It has been more than fifteen years since I was officially a resident of New York. I lived in South Carolina for several years, and I have lived in Texas for more than a decade. Deep in my heart, though, I am still a New York girl at heart. The tragedy that struck our nation ten years ago shocked, saddened and angered us all, but I don't think, unless you were directly affected, you can really understand the "hurt" that the people of New York really felt. I am not, nor have I ever been, a resident of New York City, so I can't even imagine how the people that lived & worked there felt. Having grown up a hundred miles from that great city, though, means New York owns a piece of my heart, and like everyone else, my heart has and will continue to heal, but it will never forget.
There are certain events in American history that are forever branded on one's memory. People talk about knowing where they were when President Kennedy was shot, or when the Challenger exploded. I was seven months pregnant with my first child when the terrorist attacks happened. My mom called and woke me up early that morning to tell me that a plane had crashed into the World Trade Center. I immediately turned on my television and watched the coverage of the horrific events on September 11, 2001. I couldn't force myself to look away. At first it was like the bottleneck at a roadside car crash. Curiosity and a sort of morbid fascination kept me glued to my tv. When information came trickling in about just how horrid it was, I felt my heart break. A plane crashing into a skyscraper is a horrible accident, but a plane being crashed into a skyscraper is an act of hatred and terrorism that I cannot understand.
The terrorist attacks inspired many different emotions in me. I was so incredibly sad that there are people and nations who hate our country enough to do something like this. The loss of lives from that day is so unbelievable. I think about the passengers on the planes, and wonder what they thought as they could do nothing but watch their aircraft slam into buildings. The heroes of flight #93 who managed to overtake the hijackers and take their plane down before it could endanger anyone else have my everlasting admiration. The rescue workers (not just the firemen and NYPD but also the "regular" people who helped out their fellow citizens) inspired a deep and heartfelt patriotism in me, and in our nation. Watching the people of a city as large and diverse as New York dig deep, come together and stand strong in the face of such a tragedy is something I will never forget, and I will never cease to be proud of.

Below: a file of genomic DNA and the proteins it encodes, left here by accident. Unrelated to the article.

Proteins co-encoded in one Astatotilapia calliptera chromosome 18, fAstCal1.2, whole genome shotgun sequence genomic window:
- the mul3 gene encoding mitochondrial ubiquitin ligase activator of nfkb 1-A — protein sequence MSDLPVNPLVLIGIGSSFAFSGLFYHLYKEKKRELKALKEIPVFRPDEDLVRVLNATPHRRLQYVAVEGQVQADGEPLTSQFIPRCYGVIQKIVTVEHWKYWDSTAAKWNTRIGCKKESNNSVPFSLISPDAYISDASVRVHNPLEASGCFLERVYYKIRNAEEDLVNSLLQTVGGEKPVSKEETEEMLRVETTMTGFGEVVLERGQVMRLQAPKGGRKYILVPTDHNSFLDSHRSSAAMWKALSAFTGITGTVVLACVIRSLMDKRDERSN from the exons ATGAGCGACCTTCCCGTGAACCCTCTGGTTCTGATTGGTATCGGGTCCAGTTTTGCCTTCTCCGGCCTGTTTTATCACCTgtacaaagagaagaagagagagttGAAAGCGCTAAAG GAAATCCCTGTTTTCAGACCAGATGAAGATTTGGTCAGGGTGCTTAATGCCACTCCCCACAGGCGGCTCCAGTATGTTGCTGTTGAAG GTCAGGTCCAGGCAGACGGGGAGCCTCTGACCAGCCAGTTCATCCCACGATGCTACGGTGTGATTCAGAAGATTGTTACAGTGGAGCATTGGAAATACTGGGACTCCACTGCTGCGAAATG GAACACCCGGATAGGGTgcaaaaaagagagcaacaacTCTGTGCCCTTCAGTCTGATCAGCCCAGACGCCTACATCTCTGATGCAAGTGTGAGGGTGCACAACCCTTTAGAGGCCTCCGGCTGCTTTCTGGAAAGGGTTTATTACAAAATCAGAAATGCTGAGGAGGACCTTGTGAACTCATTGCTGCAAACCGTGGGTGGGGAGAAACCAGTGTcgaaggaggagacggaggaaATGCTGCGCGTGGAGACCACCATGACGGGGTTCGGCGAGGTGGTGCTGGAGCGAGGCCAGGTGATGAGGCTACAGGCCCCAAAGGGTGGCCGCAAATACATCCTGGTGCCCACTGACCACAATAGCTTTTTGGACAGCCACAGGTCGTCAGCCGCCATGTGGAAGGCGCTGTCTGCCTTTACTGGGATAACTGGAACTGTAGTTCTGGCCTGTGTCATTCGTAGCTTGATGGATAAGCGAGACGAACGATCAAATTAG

I realize that there was the plane crash in the fields of rural Pennsylvania, and also at the Pentagon. Many, many innocent lives were lost, and my heart bled for them and their families. The falling of the twin towers in New York City, though, hit me so incredibly hard. I remember standing on the observation deck of one of the towers while on a field trip in elementary school. The elevator ride up to the 104th floor was a huge thrill for a kid. You could stand on the roof and look at the other tower and actually SEE the building sway. The view of the harbor and the Statue of Liberty and the rest of Manhattan is incomparable, and I still remember it vividly, thirty years later. As a kid, when I thought of NYC, three things came to mind: The Empire State Building, the Statue of Liberty, and the World Trade Center. That one of those is gone is just wrong.
This past summer we took the ferry out to Liberty Island and I took this photo of the lower Manhattan skyline. At a glance, it's a big city, a pretty city, and maybe to most people the glaring hole of what's missing isn't so obvious. It saddens me to this day, though, to look at that and NOT see those two everlasting (or so we thought) symbols of strength and power that epitomized the heart of New York City.
While watching the coverage of that terrible day, it was crazy enough, in my mind, that actual airplanes, BIG airplanes, just disappeared into those buildings in a billow of smoke and fire. I thought about the people on the planes dying on impact, the people sitting idly at their desks in the buildings caught totally unaware and trapped or killed immediately. Never in a million years did I ever expect that both of those skyscrapers would completely collapse. How does something like that happen? They are there, and two hours later they are gone? As I watched, live on tv, each tower fall, I felt like a part of my soul disappeared with them.
I have visited New York City several times since that day, but I have yet to venture anywhere near Ground Zero. We saw, from a distance, the building that will be called One World Trade Center (personally I liked the initial name "Freedom Tower" better) in the process of being built. It will eventually be the tallest building in America, and maybe once it is finished, New York City will be, while not "fixed", a little more complete. Someday I would love to see the 9/11 memorial. I am glad that nothing was built on the actual site aside from the twin pools where the bases of the towers stood - very symbolic. New York City, and our nation, were forever scarred that day. Lives were lost, landscapes were changed, and a large part of our innocence was lost. I hope and pray that the people directly affected have been able to heal, and I hope our country continues to grow stronger.
America truly is the home of the brave and the land of the free. I'm proud to be an American.
I wrote this blog entry last night on the eve of September 11, 2011. Today, on the tenth anniversary of that sad day, something just moved me beyond belief. I was watching NBC's television coverage from the 9/11 memorial and they were about to sing the national anthem when I realized the flag they were unfolding was the torn & tattered flag that had hung over Ground Zero during the aftermath of the attacks. What a profound moment.